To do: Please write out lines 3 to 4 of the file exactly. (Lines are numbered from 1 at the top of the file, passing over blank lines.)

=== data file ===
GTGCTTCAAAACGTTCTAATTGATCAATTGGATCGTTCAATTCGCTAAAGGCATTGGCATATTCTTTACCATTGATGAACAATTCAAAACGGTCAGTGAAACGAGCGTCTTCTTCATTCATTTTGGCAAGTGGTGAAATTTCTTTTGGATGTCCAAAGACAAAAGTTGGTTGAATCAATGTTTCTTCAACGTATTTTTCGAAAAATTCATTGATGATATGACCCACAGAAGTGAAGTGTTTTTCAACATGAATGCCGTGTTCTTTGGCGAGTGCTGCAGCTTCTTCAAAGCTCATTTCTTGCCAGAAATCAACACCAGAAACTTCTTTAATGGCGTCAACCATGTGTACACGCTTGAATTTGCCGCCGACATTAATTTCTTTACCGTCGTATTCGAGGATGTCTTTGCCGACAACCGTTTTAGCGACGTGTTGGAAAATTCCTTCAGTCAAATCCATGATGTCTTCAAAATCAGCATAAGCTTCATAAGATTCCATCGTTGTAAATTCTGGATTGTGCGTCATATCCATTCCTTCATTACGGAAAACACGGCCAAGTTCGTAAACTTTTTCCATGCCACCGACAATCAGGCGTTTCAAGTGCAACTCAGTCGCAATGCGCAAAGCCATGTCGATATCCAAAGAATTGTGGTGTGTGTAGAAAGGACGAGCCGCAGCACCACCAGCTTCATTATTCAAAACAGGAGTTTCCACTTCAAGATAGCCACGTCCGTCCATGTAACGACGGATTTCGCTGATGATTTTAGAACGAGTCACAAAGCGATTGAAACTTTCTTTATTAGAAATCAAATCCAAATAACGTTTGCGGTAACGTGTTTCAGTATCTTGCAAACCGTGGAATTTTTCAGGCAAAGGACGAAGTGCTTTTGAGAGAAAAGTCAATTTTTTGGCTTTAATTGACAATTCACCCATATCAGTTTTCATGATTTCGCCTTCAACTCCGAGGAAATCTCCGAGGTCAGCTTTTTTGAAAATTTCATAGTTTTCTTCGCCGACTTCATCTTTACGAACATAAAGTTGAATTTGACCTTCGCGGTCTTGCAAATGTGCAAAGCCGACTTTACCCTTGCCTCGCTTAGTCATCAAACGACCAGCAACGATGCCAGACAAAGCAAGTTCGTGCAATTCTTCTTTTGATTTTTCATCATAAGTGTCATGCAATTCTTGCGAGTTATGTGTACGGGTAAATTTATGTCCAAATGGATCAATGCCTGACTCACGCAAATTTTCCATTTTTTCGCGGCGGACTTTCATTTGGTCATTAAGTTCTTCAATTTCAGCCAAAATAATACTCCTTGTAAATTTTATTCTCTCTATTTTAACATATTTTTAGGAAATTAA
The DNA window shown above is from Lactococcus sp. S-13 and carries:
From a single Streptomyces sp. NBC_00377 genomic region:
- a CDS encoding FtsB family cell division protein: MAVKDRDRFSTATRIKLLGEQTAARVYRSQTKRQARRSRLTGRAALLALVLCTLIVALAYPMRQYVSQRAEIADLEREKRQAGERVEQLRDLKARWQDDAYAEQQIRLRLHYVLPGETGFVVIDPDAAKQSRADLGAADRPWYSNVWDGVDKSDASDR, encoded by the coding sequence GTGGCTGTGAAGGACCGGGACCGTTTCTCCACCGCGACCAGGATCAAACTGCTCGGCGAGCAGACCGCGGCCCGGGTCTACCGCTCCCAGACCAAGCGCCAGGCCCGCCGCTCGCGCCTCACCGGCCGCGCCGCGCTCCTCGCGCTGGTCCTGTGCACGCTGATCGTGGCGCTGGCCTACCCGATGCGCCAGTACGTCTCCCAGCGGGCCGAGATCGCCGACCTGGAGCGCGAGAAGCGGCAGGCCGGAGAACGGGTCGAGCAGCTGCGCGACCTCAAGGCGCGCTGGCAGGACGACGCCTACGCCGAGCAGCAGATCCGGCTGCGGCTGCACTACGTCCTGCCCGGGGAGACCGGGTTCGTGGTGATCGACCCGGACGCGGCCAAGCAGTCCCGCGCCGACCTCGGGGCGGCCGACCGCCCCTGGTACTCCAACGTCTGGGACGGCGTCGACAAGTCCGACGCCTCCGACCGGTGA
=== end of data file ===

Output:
From a single Streptomyces sp. NBC_00377 genomic region:
- a CDS encoding FtsB family cell division protein: MAVKDRDRFSTATRIKLLGEQTAARVYRSQTKRQARRSRLTGRAALLALVLCTLIVALAYPMRQYVSQRAEIADLEREKRQAGERVEQLRDLKARWQDDAYAEQQIRLRLHYVLPGETGFVVIDPDAAKQSRADLGAADRPWYSNVWDGVDKSDASDR, encoded by the coding sequence GTGGCTGTGAAGGACCGGGACCGTTTCTCCACCGCGACCAGGATCAAACTGCTCGGCGAGCAGACCGCGGCCCGGGTCTACCGCTCCCAGACCAAGCGCCAGGCCCGCCGCTCGCGCCTCACCGGCCGCGCCGCGCTCCTCGCGCTGGTCCTGTGCACGCTGATCGTGGCGCTGGCCTACCCGATGCGCCAGTACGTCTCCCAGCGGGCCGAGATCGCCGACCTGGAGCGCGAGAAGCGGCAGGCCGGAGAACGGGTCGAGCAGCTGCGCGACCTCAAGGCGCGCTGGCAGGACGACGCCTACGCCGAGCAGCAGATCCGGCTGCGGCTGCACTACGTCCTGCCCGGGGAGACCGGGTTCGTGGTGATCGACCCGGACGCGGCCAAGCAGTCCCGCGCCGACCTCGGGGCGGCCGACCGCCCCTGGTACTCCAACGTCTGGGACGGCGTCGACAAGTCCGACGCCTCCGACCGGTGA